They Didn't Ask Me (dr_phil_physics) wrote,
They Didn't Ask Me

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Strange Ramblings

The Thigh Bone is Connected to the Knee Bone...

A month ago or so my left knee decided to "go wonky" on me -- and was just being very annoying. I limped around for a couple of days, taking a bunch of Advil or Alieves as needed, and it soon stopped being really painful and was just tired occasionally. But I did worry about whether my old back injury, which was originally precipitated by a knee injury when I was 17 and in high school, would soon decide to get in the act.

I used to have these very painful bouts of back pain every so often. In high school, the best the doctors could do for it was high doses of Valium as a muscle relaxant -- later in graduate school there were better real muscle relaxants. But in the late 80s my doctor sent me to a physical therapist to learn to do a series of lower back stretching and compressing exercises. Since then my back has had twinges from time to time, or gets tired, but for the most part I've not been laid out by it.

So for the last few days my back has been "tired". The strain of limping, then walking carefully apparently annoyed it, or the back felt it wasn't getting suitable attention from me, I guess.

Mind Over Matter

If it don't mind, it don't matter... I was just coming back from a meeting, plowing along thinking about what things needed to be done when I realized that I have been operating in two modes. When I think about my back, I try to be careful. When I am thinking about something else, I walk fairly normally and it doesn't seem to be bothering me. Perhaps (he says sotto voce) we caught this one in time.

Bad Computer Vibes Everywhere

Everyone seems to have bad computer stories lately. One of the things you hear all the time is that you need to have backups. My backups are mainly in place by default, as my files are scattered over a number of machines, including laptops. Rebuilding any one machine from scratch for any but the most recent would be an utter pain, but I would probably survive. Trying to find all the installation disks would be horrible, tis true, so a true backup would be nice, but let's not ask for trouble. (grin) Suffice to say that I have copies of all the most critical and useful and less than critical, but interesting stuff from the mid-80s onward.

One of my bosses, who has from time to time complained about the way I spend time making sure that machines get updated, explained today that though he should've kept a backup, he hadn't -- and his hard drive crashed. A tech guy was in his office when I came by explaining that on the new machine, the folders will all have the same creation date -- today -- but the files will have their correct dates. Unfortunately, whatever lowlevel copy program they had to use only grabbed the old MS-DOS format 8.3 filenames and the long filenames have been lost. Yikes.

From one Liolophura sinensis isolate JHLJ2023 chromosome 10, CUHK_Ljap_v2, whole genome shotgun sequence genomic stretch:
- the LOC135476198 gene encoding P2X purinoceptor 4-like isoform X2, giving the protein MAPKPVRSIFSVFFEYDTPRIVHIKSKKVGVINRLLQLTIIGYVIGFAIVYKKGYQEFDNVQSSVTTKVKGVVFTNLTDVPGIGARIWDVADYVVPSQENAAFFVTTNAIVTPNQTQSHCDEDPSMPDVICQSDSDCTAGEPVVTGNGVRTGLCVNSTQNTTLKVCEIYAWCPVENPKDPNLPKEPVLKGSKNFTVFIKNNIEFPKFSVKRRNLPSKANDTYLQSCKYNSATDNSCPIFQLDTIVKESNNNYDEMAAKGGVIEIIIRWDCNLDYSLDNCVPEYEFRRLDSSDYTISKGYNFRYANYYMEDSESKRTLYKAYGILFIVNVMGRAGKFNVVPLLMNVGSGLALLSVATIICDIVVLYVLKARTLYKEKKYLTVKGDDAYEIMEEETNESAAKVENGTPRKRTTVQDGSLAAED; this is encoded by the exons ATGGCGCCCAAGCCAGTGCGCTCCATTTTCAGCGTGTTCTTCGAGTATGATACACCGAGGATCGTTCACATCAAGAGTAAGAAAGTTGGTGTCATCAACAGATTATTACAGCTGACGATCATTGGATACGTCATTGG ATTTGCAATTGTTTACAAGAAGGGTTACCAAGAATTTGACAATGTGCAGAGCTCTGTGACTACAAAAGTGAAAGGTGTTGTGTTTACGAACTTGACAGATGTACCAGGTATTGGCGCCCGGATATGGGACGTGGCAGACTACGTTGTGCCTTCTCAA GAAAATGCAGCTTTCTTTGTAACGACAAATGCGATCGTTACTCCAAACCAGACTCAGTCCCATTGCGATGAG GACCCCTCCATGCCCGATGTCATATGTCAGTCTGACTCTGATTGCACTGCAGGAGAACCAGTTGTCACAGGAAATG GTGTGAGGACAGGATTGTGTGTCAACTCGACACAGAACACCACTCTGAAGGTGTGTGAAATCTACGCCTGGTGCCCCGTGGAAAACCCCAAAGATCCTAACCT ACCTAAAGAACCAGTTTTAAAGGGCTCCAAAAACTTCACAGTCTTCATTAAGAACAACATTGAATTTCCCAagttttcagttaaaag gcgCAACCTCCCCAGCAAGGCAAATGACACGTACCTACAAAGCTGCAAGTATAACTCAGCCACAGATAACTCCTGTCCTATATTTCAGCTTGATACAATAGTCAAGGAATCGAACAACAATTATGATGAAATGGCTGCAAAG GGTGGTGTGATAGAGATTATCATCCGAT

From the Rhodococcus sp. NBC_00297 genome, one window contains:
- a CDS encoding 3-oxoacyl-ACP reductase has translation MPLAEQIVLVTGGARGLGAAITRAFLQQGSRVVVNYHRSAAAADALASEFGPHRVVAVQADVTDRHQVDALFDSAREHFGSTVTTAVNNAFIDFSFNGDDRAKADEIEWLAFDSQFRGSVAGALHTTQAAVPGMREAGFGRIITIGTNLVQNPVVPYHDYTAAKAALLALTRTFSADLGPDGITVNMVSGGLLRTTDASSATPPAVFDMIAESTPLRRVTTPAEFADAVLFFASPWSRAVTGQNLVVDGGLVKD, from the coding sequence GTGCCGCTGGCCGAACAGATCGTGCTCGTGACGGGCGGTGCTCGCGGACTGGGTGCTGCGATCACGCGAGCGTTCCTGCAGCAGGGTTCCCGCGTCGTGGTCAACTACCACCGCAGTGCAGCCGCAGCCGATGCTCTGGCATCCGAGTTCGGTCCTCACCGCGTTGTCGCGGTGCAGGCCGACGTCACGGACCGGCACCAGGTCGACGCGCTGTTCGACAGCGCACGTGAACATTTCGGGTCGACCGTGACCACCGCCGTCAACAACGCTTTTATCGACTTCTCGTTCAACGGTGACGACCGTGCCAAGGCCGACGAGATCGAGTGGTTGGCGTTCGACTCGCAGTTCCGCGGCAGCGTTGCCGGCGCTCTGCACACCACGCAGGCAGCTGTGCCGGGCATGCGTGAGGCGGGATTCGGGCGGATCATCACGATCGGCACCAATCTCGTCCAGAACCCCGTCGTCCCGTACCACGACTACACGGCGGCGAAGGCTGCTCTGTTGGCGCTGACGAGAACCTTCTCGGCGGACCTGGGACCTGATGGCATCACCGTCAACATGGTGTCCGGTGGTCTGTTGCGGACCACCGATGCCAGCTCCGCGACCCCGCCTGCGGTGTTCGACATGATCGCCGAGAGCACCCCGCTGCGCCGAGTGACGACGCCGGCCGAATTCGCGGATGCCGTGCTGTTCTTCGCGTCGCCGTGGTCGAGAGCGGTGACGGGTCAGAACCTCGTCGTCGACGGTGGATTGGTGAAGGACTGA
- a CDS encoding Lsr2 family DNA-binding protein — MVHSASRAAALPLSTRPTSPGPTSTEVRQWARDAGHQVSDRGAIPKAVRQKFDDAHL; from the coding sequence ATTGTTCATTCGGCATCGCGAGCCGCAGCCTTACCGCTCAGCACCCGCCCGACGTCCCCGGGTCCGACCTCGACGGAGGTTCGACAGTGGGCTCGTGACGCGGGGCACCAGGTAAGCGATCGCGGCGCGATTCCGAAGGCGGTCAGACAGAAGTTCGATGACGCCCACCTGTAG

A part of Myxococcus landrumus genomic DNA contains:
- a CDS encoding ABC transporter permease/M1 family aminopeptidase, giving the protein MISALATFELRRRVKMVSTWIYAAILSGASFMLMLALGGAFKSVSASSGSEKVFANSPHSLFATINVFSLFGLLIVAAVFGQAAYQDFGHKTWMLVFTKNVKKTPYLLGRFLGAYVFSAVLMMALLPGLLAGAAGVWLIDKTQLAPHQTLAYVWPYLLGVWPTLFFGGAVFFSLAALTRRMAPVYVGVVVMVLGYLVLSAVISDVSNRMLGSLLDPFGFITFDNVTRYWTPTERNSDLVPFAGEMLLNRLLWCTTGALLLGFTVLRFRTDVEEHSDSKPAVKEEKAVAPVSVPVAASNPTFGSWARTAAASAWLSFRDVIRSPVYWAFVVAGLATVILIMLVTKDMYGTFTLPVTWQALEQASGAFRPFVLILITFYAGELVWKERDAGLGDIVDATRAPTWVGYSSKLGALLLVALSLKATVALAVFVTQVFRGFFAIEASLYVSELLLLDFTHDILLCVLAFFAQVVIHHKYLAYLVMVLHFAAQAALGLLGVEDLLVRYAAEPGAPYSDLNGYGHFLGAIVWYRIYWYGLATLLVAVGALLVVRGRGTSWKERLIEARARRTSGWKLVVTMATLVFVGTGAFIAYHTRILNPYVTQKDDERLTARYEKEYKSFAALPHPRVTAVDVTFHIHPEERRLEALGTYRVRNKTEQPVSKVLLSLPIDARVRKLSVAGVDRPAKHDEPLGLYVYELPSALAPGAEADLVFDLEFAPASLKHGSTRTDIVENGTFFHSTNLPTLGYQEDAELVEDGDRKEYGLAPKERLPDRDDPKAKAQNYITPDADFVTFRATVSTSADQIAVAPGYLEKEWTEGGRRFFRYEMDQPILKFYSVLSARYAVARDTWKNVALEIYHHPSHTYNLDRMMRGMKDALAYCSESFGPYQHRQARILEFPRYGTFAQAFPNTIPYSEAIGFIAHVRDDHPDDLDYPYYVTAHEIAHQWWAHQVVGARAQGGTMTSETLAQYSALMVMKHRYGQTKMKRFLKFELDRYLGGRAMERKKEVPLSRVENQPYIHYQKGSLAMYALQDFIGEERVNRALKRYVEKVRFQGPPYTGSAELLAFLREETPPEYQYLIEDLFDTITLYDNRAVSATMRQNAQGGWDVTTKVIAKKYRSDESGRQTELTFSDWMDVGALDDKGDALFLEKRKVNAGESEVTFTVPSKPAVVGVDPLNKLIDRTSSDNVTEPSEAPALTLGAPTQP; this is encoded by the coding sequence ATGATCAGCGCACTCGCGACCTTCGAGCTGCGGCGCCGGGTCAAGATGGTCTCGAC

Friendly Reminders

Every now and then I end up creating a file which is just a directory listing of some folder/directory which now has hundreds or thousands of files. Useful to have such a snapshot to peruse, it would seem...

"Real" backups are a pain-in-the-grass at the consumer level. I've found that external USB hard drives have gotten cheap enough that I can just copy whole folders or drive letters to an external drive and call that "good enough" these days. I've never been happy with pulling things off tapes, disks, CD-ROMs, CD-RWs... and haven't tried writeable DVDs yet. Too many reasons why you can't read the damned things later when you need them.

But whatever you do, please PLEASE _P_L_E_A_S_E_ do something about making sure that you have a copy of your most important files -- on another media (external hard disk, CD, DVD, tape, floppy, cheap USB memory drive) in another location (bank vault***, office, on your person). Because it does you no good to have your data only on one machine. Because it does you no good to have your backup sitting right next to your one machine... in case there's a fire, or flood, or hurricane, or earthquake, or break-in, or killer flu scare embargo...

Dr. Phil

*** When I first started getting really serious about writing, I decided that putting a set of my working ZIP files on floppy disks in the safety deposit box at the bank would at least make sure that I had real backups off-site. We'd gotten the box when we bought a house -- if you don't get the most squinchiest of boxes, then not only will you not have to roll up your Important Documents, but CD-R jewel cases and the like will easily fit in there. I stopped by the bank about once or twice a week for a year or two like that. Hey, if you're an author and you don't think your writing is all that important, then save yourself some time -- go ahead and delete your files now. (grimace)

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